Rihanna performed at the 2023 Super Bowl Halftime Show in her first performance in literal years. So, how much is she getting paid by the NFL to step onto the biggest stage ever? The answer will genuinely shock you.
Rihanna Is Not Getting Paid to Perform at the 2023 Super Bowl
Yes, it’s true. Historically, artists don’t get paid to perform at the Super Bowl as a rule—and according to Forbes, this year will be no different. To quote a NFL spokesperson who chatted with the outlet a few years back, “We do not pay the artists. We cover expenses and production costs.” Though, apparently the NFL does offer a “union scale,” which is “a fraction of the six- and seven-figure sums” performers usually earn.
There’s a reason for this lack of payment: the Halftime Show basically functions as a 13-minute Super Bowl commercial for an artist’s catalogue of work. There is a bright side to this though…
Rihanna Will End Up Making a Ton of Money Anyway
Since the Super Bowl Halftime Show is such an enormous platform, artists’ streaming sales straight-up soar after the show. Spotify said that J.Lo’s streams spiked by 335 percent after the 2020 Super Bowl, while Shakira’s went up by 230 percent. And according to Billboard, the specific songs these two performed sold 16,000 digital downloads that day (up from around 1,000 the day before). The outlet also reported that Lady Gaga’s album and song sales increased 1,000 percent after she performed in 2017.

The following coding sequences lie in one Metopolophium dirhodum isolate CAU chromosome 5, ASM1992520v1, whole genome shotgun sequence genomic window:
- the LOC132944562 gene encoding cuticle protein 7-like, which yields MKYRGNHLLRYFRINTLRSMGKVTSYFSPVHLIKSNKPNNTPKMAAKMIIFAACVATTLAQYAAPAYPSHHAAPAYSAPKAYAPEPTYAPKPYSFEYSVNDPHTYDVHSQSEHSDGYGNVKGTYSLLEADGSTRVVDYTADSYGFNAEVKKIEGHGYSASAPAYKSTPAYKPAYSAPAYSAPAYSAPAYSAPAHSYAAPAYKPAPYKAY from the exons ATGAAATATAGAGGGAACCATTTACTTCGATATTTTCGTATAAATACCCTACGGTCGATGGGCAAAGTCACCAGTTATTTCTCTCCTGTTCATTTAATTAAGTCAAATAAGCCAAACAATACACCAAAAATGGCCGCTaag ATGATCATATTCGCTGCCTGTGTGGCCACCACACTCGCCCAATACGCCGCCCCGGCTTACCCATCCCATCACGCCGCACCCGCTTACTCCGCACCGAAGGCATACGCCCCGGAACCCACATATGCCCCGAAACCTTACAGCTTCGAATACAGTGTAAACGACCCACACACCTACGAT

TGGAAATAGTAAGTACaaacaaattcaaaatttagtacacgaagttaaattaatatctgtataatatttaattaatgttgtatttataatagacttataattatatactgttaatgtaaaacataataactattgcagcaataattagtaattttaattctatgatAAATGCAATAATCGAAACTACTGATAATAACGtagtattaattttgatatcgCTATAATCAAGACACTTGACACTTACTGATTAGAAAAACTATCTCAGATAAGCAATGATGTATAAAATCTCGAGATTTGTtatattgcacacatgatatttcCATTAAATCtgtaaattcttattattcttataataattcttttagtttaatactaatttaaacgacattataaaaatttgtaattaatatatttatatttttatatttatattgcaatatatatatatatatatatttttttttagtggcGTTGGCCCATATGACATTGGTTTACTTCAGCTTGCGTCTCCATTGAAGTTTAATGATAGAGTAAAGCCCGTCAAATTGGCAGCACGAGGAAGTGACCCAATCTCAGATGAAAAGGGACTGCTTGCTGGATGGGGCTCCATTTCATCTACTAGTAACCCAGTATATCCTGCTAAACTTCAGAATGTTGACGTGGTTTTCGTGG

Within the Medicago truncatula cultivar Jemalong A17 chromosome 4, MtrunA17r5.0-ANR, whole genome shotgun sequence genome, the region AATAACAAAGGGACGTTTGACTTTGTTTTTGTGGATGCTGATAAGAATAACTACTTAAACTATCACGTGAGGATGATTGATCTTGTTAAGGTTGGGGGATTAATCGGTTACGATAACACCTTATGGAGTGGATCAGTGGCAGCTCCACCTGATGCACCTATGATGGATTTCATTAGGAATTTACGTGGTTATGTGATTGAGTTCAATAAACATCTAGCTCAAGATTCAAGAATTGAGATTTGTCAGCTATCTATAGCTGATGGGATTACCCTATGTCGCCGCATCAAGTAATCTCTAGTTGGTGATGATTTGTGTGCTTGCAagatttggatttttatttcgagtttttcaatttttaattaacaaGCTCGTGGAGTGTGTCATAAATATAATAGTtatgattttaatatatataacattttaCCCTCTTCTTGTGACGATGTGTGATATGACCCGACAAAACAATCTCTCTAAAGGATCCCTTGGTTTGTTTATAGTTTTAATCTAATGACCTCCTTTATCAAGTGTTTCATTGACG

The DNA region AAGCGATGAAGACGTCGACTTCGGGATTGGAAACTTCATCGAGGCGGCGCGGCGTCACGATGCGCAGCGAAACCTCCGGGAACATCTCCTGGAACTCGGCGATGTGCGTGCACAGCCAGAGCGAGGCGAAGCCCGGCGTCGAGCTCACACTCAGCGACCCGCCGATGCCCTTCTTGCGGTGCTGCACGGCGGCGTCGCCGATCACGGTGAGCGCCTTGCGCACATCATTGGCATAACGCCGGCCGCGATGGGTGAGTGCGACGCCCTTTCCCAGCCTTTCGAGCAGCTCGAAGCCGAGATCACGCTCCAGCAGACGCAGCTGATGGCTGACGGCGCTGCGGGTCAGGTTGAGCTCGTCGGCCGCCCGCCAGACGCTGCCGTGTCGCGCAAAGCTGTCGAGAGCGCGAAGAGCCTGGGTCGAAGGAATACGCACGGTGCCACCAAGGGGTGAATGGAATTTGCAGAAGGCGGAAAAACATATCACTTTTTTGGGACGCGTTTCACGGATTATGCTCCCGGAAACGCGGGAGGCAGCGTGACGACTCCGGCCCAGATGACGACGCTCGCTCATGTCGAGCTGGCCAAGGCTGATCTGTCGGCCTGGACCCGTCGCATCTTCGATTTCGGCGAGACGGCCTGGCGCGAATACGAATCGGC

So if you’re on stage at the Super Bowl, you WILL be making a lot of money via streaming.
So, Who Pays for the Halftime Show?
The NFL and Apple Music will foot the bill for production costs, which can end up being millions—though sometimes an artist’s vision is so big that they exceed the spending limit, which was the case for The Weeknd. He ended up spending $7 million of his own money just to bring his Halftime Show to life in the exact way he wanted it, and a source recently told Forbes that Dr. Dre also spent $7 million on last year’s show. But it was worth it, because apparently he got a 183 percent increase in album sales and a 105 percent bump in streaming.
Rihanna brought big things to her show. Ahead of it, she teased how it would celebrate her music history, all in 13 short minutes. “That was the hardest, hardest part—deciding how to maximize 13 minutes but also celebrate,” she said during a press conference. “That’s what this show is gonna be—it’s gonna be a celebration of my catalog in the best way that we could’ve put it together. You’re trying to cram 17 years of work into 13 minutes, so it’s difficult. Some songs we have to lose because of that, and that’s gonna be okay, but I think we did a pretty good job of narrowing it down.”
Mehera Bonner is a celebrity and entertainment news writer who enjoys Bravo and Antiques Roadshow with equal enthusiasm, She was previously entertainment editor at Marie Claire and has covered pop culture for over a decade.